I should have left Wembley Stadium on Sunday night feeling exhilarated by the excitement generated during the second of the weekend’s FA Cup semi-finals. Instead I felt rather depressed by much of what I’d seen and heard.
The downbeat mood began as, pre-match, I settled into a seat in the media room to watch the vital league game at Old Trafford. Within 10 minutes there was a nasty taste in my mouth.
Now I really wish Manchester United wasn’t the club involved. Some feel, with no justification whatsoever, that I have an agenda against the champions.
I don’t. I respect the manager, but I don’t like him. That dislike though doesn’t extend to the club. Unfortunately, Ashley Young plays for them and I have issues with him.
Whatever Sir Alex Ferguson says, that wasn’t a penalty. Young put his foot against Aston Villa defender’s Ciaran Clark’s leg and then, in outrageous fashion, threw himself to the ground. It was as good a ‘dive’ as his one against QPR’s Shaun Derry a week earlier. How a referee like Mark Halsey ‘bought it’ I cannot begin to understand
I promise you this: if the disgraceful Young does anything similar in an England shirt in Ukraine this summer and I’m commentating, I’ll hang him out to dry. I don’t care if ‘it’s in the national interest.’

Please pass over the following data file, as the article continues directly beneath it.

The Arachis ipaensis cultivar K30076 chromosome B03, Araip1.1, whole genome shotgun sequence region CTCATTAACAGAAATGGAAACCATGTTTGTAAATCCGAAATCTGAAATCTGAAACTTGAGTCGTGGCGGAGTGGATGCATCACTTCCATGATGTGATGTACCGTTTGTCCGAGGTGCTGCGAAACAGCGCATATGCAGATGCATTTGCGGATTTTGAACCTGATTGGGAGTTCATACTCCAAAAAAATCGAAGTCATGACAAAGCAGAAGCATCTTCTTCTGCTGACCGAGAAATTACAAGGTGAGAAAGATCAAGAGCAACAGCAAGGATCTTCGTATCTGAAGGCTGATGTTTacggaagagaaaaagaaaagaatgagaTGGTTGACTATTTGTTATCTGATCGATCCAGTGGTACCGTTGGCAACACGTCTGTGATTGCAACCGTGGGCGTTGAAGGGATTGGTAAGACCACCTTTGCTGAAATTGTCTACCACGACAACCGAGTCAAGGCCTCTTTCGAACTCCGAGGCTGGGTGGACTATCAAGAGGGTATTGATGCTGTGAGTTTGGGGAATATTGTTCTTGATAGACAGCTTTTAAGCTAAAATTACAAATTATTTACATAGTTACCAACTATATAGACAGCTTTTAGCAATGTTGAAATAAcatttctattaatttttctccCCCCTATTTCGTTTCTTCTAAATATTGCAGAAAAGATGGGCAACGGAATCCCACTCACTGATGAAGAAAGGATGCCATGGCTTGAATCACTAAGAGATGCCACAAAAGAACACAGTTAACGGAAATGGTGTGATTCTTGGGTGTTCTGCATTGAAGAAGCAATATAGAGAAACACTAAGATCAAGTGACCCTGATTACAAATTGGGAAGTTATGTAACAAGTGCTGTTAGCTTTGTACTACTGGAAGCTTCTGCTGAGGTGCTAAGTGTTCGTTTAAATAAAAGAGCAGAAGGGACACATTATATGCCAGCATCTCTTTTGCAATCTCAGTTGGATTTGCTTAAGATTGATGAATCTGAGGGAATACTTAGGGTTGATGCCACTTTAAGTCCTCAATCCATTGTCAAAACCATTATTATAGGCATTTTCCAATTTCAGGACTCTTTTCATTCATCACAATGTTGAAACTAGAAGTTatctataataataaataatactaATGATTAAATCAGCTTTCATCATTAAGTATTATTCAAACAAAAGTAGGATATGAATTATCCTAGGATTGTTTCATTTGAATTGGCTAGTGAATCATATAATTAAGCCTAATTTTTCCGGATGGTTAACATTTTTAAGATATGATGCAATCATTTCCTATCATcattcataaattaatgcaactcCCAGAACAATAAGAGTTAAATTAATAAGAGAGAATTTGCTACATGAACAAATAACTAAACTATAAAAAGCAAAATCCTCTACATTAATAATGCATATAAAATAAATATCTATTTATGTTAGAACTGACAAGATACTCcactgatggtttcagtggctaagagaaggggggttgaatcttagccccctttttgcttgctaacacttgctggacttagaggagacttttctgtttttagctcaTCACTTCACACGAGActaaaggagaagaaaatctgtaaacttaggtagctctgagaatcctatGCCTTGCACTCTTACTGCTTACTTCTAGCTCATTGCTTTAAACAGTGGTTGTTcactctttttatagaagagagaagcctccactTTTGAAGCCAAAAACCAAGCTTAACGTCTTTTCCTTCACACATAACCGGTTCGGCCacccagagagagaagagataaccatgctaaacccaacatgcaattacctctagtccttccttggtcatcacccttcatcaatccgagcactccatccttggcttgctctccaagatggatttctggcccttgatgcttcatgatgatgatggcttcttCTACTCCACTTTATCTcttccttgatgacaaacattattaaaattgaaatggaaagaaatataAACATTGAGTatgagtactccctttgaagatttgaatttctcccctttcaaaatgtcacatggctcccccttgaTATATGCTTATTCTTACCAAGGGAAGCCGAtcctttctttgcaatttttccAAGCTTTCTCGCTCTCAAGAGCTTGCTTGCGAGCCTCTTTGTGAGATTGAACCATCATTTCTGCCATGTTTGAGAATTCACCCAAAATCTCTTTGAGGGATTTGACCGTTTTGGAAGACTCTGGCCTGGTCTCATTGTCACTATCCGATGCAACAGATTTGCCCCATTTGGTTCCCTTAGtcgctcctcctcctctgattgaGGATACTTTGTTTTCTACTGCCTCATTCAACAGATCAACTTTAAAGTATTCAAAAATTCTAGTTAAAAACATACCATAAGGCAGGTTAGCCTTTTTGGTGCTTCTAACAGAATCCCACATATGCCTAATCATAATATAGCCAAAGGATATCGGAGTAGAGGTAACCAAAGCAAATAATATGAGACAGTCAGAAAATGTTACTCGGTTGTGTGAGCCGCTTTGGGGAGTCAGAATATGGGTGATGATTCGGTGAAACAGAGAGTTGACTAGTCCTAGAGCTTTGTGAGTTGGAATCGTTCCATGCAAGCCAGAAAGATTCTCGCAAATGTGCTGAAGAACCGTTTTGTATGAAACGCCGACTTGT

So to the game at Wembley: is there no limit to the low-life attitudes displayed by some football fans?
Yes, it was a minority of Chelsea ‘supporters’ that disrupted the minute’s silence to mark the anniversary of the Hillsborough tragedy — cut short by chants of “murderers” — but it was too big a minority to go unnoticed.
Well done Chelsea for issuing an immediate apology and expressing their embarrassment but there’s bound to be a nasty undercurrent on Cup final day.
Chelsea deserve their place against Liverpool and they can point to that emphatic score line, but nothing can excuse the appaling decision of Martin Atkinson to award Mata’s ‘goal’ at a critical stage of the game.
Atkinson is, it seems, considered alongside Howard Webb as the top two referees in the country. That’s probably correct but, dear help us, it’s a sad indictment of the standard of refereeing generally if they’re thought to be the best.
Goal-line technology would, of course, have made the correct decision for Atkinson, but for goodness sake, just looking at what happened should have been enough for him to decide to play on.
It wasn’t even in doubt and John Terry made the most apposite comment by saying even he “didn’t think it was a goal.”
An apology to Spurs? That’s not enough in my view. Atkinson should be made to suffer the indignity of sitting out a few of the big games that have tended to go his way of late. Nothing less.
So, on Sunday, we had a player who blagged a dubious penalty, supporters who should be ashamed of themselves and exposed by those that know who they are and a referee who can’t make a simple call correctly. No wonder I was depressed.
Still, at least I’ll get to see the best club side in the world tomorrow night: Barcelona.